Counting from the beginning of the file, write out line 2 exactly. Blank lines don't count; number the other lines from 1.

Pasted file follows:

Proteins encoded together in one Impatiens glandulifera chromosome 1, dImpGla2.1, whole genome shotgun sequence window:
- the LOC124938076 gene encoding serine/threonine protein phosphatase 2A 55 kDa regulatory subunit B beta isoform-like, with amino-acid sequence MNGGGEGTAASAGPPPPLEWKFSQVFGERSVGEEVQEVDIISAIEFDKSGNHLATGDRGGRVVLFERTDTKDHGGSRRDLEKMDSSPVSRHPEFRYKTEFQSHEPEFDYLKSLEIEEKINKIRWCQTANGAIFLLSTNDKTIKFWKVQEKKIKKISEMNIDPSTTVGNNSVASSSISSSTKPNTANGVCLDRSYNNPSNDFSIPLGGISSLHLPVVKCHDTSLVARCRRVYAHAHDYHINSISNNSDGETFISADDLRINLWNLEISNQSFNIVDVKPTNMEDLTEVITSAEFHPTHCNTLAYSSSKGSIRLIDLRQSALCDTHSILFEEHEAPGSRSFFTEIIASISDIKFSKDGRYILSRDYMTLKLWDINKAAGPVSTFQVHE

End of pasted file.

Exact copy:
- the LOC124938076 gene encoding serine/threonine protein phosphatase 2A 55 kDa regulatory subunit B beta isoform-like, with amino-acid sequence MNGGGEGTAASAGPPPPLEWKFSQVFGERSVGEEVQEVDIISAIEFDKSGNHLATGDRGGRVVLFERTDTKDHGGSRRDLEKMDSSPVSRHPEFRYKTEFQSHEPEFDYLKSLEIEEKINKIRWCQTANGAIFLLSTNDKTIKFWKVQEKKIKKISEMNIDPSTTVGNNSVASSSISSSTKPNTANGVCLDRSYNNPSNDFSIPLGGISSLHLPVVKCHDTSLVARCRRVYAHAHDYHINSISNNSDGETFISADDLRINLWNLEISNQSFNIVDVKPTNMEDLTEVITSAEFHPTHCNTLAYSSSKGSIRLIDLRQSALCDTHSILFEEHEAPGSRSFFTEIIASISDIKFSKDGRYILSRDYMTLKLWDINKAAGPVSTFQVHE